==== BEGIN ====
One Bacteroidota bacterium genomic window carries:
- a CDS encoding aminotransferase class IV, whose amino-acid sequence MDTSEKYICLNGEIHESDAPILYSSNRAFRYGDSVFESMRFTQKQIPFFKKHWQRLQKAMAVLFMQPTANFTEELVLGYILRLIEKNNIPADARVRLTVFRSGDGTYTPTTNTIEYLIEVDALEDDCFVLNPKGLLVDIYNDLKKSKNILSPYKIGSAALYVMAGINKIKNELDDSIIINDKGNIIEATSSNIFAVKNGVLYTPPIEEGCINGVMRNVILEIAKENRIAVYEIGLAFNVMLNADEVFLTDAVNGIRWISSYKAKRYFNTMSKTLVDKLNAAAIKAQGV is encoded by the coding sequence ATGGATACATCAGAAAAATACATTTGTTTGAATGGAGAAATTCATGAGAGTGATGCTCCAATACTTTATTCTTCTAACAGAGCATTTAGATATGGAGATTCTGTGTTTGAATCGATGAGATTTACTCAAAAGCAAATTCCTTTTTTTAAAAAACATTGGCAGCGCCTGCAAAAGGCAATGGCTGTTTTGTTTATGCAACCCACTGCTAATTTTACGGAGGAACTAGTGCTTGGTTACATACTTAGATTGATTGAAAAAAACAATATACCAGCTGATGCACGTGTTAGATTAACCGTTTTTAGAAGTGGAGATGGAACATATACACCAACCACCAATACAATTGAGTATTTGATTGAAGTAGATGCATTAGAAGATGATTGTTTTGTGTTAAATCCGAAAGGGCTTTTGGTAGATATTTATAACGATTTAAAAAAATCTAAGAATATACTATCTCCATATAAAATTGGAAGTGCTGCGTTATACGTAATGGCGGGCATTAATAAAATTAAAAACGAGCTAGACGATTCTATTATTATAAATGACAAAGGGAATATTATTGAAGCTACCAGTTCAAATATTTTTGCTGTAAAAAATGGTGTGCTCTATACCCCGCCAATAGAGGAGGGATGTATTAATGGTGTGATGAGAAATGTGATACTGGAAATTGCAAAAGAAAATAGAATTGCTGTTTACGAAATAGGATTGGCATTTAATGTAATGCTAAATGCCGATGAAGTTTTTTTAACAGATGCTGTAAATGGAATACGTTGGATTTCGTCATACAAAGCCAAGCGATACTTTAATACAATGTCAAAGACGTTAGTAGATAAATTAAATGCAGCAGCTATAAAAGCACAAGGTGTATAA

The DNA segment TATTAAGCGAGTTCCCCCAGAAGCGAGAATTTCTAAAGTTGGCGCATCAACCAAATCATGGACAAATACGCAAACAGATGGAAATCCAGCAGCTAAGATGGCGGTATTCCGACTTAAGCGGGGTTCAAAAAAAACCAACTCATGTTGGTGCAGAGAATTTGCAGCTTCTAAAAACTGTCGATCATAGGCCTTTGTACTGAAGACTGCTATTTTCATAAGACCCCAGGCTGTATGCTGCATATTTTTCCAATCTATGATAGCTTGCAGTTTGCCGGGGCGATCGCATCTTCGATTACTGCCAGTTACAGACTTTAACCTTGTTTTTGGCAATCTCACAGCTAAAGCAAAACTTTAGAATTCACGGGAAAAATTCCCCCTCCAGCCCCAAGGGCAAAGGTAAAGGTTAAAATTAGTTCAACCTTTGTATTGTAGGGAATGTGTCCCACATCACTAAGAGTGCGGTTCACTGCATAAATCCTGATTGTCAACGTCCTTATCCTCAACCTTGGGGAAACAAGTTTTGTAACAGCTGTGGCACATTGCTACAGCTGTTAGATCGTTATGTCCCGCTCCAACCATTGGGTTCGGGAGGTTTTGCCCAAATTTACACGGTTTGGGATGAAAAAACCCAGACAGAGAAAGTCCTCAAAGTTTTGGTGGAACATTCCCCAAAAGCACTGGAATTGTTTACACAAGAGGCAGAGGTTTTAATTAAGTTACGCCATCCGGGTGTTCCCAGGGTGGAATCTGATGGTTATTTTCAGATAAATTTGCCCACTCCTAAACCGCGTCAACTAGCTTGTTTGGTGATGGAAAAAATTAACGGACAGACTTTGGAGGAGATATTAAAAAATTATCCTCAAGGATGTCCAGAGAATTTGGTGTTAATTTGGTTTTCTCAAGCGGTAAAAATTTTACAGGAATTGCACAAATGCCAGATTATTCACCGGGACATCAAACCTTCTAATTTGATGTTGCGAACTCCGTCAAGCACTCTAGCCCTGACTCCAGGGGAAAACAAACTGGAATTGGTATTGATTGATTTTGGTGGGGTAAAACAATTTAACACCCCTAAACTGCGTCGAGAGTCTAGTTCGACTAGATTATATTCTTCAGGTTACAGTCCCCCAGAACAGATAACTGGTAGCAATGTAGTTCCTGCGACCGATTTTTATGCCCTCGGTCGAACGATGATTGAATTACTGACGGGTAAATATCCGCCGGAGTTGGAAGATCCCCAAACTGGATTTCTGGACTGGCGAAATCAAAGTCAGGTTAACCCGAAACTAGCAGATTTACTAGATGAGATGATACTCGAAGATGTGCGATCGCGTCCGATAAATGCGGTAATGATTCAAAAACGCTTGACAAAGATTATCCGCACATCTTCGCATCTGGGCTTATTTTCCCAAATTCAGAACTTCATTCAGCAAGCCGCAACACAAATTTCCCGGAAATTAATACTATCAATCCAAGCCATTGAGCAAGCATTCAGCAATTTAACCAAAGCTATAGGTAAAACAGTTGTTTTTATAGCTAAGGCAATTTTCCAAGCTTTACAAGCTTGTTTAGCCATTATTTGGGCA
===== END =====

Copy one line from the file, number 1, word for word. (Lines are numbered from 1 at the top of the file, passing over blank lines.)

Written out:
One Bacteroidota bacterium genomic window carries: